Writing in the summer is what we’re supposed to be doing as academics. This entry started on a quiet train plodding into Devon, I type into my laptop but these words are not for the book proposal or grant application I am supposed to be writing. Nevertheless, it seems best to begin with some kind of beginning. Mine is not particularly original. I have been bothered by a number of things over this summer that more-or-less boil down to feeling the passage of time. Our eldest child begins school in September. I am no longer, by ‘official’ measures, ‘Early Career’. I have been given a little more responsibility in my department.
I have been reading Les Back’s Academic Diary and it provides an impetus for me to mark this passing of time. This will be my own, more modest, occasional academic journal – (I hope) not for pretentious reasons, for self-promotion and so on. Rather my motivation is because I think writing (for me) is like a muscle and it needs to be exercised. Just as my physical attempts at exercise are poor and I am trying to address that, I also feel the need to create a habit of writing again. I sincerely hope I can both stick to this and get better at doing it. It is a form of learning-by-doing. Ultimately, I want to write this. I want to because I love my job and academia, in spite of it’s (or ‘our’) weirdnesses.
As Les Back wonderfully evokes in his book, academic work-life is seasonal. It has a rhythm. I think I have come to understand that I am instituionalised in that way, as I suspect many if not all academics are, and I actually like it. Being habituated can do funny things though. There is, perhaps, a habit amongst many of us to bond and to mark the progress of the year through moaning. Each season has its moans. The unspoken custom of academia is the expectation that the answer to “how are you doing?” is some form of (perhaps affected) more-or-less harmless seasonal moan or simply an exclamation: “I’m surviving!”. The summer marks, amongst the relief or trial (depending on your circumstances) of holidays and other things, the inflated expectations of productivity, with the self-delusional and overly-optimistic targets for writing, institutional anxieties about the National Student Survey, and the half-remembered, yet increasing, administrative responsibilities of deferred or referred assessments.
The summer rolls from heatwave into drizzle and the peculiar anxieties of the season – of exhaustion following the exam season, of the shift in pattern to (mostly) lone working, of the perceived urgency to write for publication. In July the bittersweet culmination of the formal academic year is graduation. The institution lavishes praise and prosecco on students and their expectant, hopefully proud, parents. Caps are ceremonially doffed, prizes are awarded, genial if awkward conversations with parents ensue and another cohort leaves. Unlike Back, it seems my institution has few first-in-the-family graduates. So far I have attended graduation only once, for various reasons – mostly childcare. It amazes me though how little we appear to know our departing graduates, aside from the alarming number of mental health issues – and this is a very partial picture. Perhaps this is a condition of scale, of larger group sizes. Perhaps it concerns the ways we now negotiate the lecturer-student relationship. It saddens me though.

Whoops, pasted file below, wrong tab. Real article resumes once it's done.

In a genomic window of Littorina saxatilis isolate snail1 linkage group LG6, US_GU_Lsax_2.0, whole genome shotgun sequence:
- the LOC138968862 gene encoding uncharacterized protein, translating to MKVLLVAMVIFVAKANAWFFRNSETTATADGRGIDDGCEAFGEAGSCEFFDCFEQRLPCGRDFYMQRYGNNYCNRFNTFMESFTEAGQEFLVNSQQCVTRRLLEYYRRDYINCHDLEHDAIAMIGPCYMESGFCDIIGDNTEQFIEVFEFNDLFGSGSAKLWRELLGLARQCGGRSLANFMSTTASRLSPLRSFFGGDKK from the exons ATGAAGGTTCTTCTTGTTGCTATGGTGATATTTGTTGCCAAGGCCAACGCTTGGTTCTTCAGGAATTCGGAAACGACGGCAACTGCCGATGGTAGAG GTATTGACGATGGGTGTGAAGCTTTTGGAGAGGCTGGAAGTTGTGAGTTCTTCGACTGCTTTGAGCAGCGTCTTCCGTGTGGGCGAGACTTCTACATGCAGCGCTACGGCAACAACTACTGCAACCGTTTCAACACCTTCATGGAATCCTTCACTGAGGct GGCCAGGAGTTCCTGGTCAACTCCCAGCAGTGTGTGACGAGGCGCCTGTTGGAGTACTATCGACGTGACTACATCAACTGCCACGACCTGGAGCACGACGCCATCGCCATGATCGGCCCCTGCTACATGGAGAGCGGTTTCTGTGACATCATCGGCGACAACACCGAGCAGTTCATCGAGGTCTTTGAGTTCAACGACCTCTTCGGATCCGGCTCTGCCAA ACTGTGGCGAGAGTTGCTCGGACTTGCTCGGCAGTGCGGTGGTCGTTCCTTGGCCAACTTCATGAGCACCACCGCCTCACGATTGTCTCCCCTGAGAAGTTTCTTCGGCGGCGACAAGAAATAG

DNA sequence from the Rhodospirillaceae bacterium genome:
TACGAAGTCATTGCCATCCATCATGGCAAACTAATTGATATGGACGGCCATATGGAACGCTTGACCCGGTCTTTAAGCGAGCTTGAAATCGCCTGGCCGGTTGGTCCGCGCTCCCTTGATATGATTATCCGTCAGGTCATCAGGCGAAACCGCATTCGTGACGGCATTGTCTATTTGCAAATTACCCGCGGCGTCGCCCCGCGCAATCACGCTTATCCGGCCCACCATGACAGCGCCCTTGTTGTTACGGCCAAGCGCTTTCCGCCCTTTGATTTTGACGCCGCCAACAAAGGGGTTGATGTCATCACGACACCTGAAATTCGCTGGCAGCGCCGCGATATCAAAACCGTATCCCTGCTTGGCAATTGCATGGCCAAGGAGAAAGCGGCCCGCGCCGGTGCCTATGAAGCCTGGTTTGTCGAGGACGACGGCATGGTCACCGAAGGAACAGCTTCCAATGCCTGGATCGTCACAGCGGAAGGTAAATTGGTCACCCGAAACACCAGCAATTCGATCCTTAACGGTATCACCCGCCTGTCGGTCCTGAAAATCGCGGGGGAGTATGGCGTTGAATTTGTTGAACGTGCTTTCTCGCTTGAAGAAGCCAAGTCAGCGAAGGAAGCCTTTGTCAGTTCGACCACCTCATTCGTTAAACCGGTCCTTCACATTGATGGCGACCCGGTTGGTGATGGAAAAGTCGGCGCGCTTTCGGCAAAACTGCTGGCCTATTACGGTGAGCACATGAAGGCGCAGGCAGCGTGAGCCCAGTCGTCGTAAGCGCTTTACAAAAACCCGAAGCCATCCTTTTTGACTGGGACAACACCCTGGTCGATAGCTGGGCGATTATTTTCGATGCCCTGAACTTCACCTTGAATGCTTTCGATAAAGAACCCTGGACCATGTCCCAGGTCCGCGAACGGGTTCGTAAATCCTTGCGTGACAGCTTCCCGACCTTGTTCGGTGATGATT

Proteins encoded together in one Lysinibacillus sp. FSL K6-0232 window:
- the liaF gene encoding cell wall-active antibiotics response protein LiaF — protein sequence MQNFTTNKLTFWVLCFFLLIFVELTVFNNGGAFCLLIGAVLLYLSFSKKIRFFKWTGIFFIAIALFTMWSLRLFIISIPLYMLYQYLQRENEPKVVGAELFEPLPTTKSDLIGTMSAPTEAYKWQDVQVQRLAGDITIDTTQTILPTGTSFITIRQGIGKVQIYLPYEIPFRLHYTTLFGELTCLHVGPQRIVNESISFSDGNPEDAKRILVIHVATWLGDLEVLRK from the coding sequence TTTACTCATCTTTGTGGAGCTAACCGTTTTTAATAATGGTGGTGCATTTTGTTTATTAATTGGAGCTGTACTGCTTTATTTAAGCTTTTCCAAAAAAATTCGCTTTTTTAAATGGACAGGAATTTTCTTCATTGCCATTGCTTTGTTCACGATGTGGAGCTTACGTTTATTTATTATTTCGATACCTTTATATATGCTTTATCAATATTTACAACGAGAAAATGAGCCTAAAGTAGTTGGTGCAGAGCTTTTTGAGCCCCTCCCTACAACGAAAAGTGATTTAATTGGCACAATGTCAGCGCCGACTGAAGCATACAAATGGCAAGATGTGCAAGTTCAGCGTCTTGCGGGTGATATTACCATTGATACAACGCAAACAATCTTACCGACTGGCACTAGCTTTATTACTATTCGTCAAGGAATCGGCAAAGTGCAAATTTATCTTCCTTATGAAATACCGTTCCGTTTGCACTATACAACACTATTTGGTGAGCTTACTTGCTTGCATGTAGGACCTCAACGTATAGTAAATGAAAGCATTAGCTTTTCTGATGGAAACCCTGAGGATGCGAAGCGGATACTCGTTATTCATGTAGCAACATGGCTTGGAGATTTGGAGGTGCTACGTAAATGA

Like many, in August my mind turns to the rapid approach of a fixture of the British academic geographers’ calendar – the Royal Geographical Society (with the Institute of British Geographers) annual conference. The promise, or hope, of encountering new ideas, finding inspiration and testing out the ideas that you have been working with – whether it be all year or for the fortnight running up to the conference. It is the opportunity to catch-up with friends old and new, to forge new links and alliances and to negotiate the peculiarities of intellectual (and other) disagreements or rivalries (knowingly or not). I have grown to enjoy this annual event but only relatively recently. As Malcolm Bradbury wrote of his protagonist in Eating People in Wrong: “Not too many years behind [me are] the wet and lonely days of postgraduate research”. When I was an ‘early career’ academic, from PhD into ‘proper job’, conferences were a source of anxiety and severe self-doubt. More words are needed than I can devote here, a topic for another entry perhaps.
As August wanes, post-16 exam results* mark the climax of the ‘silly season’, with the associated pictures of young women jumping in the air clutching pieces of paper, and the rehearsal of arguments about the ‘dumbing down’ of further education and the perceived (mostly financial) value (or not) of a degree. The institutional marketing apparatus bursts into a frenetic period of action and we lurch towards term with the momentum of a heavy vehicle that once going is tremendously hard to stop.
The rhythm begins to shift. Self-determined schedules give way to institutional timetables – even in advance of official term-time. For me, the RGS-IBG conference marks the end of summer. My attention turns (even more) to teaching. Like many colleagues, I must surpress a sigh as non-academic friends persist in the misconception that I have had three months off and must be marvellously rested. In the cooling air and faintly lengthening shadows, term awaits with new beginnings for staff and students alike.
* In the UK we have exams at 16 (GCSEs) and at 18 –’A levels’ mostly-upon which offers of university places are more-or-less conditional.
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